So whether you’re a day trader, swing trader, position trader, or any other type of trader — work hard and don’t give up.

What do you think? Which trading styles best suit you? Let me know in the comments…


*This level of successful trading is not typical and does not reflect the experience of the majority of individuals using the services and products offered on this website. From January 1, 2020, to December 31, 2020, typical users of the products and services offered by this website reported earning, on average, an estimated $49.91 in profit. 

**Tim Sykes has a minority ownership stake in StocksToTrade.com.

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Timothy Sykes

Tim Sykes is a penny stock trader and teacher who became a self-made millionaire by the age of 22 by trading $12,415 of bar mitzvah money. After becoming disenchanted with the hedge fund world, he established the Tim Sykes Trading Challenge to teach aspiring traders how to follow his trading strategies. He’s been featured in a variety of media outlets including CNN, Larry King, Steve Harvey, Forbes, Men’s Journal, and more. He’s also an active philanthropist and environmental activist, a co-founder of Karmagawa, and has donated millions of dollars to charity. Read More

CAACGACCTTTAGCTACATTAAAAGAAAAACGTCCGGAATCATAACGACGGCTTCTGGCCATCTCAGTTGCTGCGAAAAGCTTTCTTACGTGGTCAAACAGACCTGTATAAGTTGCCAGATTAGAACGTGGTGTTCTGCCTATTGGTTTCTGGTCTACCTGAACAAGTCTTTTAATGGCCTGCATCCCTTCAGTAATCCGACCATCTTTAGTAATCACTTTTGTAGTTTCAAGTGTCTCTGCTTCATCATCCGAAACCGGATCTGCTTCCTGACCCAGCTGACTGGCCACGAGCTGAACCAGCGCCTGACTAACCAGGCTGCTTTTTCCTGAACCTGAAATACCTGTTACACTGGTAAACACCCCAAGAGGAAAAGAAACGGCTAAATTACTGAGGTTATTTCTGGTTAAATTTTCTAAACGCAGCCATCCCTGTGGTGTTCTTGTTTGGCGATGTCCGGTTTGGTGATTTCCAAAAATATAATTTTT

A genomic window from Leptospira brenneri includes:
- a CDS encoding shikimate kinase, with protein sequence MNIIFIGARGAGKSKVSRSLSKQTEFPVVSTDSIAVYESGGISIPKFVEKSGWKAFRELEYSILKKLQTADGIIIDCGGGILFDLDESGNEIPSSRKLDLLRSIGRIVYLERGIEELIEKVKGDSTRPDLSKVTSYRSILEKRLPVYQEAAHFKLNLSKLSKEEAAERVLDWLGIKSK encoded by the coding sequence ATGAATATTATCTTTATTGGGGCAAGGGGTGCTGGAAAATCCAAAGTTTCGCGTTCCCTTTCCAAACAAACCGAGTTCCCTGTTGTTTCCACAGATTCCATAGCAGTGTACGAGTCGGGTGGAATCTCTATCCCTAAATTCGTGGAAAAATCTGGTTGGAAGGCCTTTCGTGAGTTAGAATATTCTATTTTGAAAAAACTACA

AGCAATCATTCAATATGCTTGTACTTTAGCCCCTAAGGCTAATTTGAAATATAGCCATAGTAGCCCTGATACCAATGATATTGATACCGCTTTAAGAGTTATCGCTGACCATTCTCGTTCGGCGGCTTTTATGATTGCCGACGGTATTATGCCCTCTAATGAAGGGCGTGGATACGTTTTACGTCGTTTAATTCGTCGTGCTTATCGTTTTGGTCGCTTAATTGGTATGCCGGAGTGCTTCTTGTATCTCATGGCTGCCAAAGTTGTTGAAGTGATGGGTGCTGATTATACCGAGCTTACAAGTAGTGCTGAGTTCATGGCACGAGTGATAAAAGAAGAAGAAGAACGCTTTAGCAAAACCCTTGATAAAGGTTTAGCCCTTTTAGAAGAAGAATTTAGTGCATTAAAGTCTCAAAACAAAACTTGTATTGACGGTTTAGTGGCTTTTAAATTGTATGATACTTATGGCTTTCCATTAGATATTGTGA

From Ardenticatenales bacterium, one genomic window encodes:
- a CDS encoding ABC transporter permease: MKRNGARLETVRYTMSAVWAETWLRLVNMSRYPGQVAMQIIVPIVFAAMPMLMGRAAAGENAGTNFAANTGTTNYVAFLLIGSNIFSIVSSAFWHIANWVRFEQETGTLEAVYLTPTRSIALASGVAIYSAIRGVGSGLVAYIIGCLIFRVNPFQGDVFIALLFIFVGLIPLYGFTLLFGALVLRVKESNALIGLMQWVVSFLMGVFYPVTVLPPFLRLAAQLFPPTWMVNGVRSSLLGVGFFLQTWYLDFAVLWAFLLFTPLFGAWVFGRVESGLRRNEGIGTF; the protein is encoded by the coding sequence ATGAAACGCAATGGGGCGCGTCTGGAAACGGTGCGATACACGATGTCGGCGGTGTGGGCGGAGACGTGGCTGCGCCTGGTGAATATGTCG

* Results are not typical and will vary from person to person. Making money trading stocks takes time, dedication, and hard work. There are inherent risks involved with investing in the stock market, including the loss of your investment. Past performance in the market is not indicative of future results. Any investment is at your own risk. See Terms of Service here

The available research on day trading suggests that most active traders lose money. Fees and overtrading are major contributors to these losses.